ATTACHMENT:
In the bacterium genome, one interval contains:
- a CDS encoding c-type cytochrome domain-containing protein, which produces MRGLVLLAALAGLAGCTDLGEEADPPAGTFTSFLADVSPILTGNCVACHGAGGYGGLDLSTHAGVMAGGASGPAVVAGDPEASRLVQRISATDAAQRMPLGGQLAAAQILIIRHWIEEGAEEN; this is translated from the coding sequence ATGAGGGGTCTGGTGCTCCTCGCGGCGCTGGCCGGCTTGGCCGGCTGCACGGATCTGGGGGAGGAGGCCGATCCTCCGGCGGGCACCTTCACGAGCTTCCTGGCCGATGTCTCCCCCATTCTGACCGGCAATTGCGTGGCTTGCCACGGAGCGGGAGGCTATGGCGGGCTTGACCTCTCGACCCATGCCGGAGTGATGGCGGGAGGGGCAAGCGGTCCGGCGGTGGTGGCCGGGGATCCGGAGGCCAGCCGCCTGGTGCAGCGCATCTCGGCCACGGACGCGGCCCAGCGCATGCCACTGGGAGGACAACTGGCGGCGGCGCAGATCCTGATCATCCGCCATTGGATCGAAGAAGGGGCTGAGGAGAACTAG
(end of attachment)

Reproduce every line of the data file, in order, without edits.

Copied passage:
In the bacterium genome, one interval contains:
- a CDS encoding c-type cytochrome domain-containing protein, which produces MRGLVLLAALAGLAGCTDLGEEADPPAGTFTSFLADVSPILTGNCVACHGAGGYGGLDLSTHAGVMAGGASGPAVVAGDPEASRLVQRISATDAAQRMPLGGQLAAAQILIIRHWIEEGAEEN; this is translated from the coding sequence ATGAGGGGTCTGGTGCTCCTCGCGGCGCTGGCCGGCTTGGCCGGCTGCACGGATCTGGGGGAGGAGGCCGATCCTCCGGCGGGCACCTTCACGAGCTTCCTGGCCGATGTCTCCCCCATTCTGACCGGCAATTGCGTGGCTTGCCACGGAGCGGGAGGCTATGGCGGGCTTGACCTCTCGACCCATGCCGGAGTGATGGCGGGAGGGGCAAGCGGTCCGGCGGTGGTGGCCGGGGATCCGGAGGCCAGCCGCCTGGTGCAGCGCATCTCGGCCACGGACGCGGCCCAGCGCATGCCACTGGGAGGACAACTGGCGGCGGCGCAGATCCTGATCATCCGCCATTGGATCGAAGAAGGGGCTGAGGAGAACTAG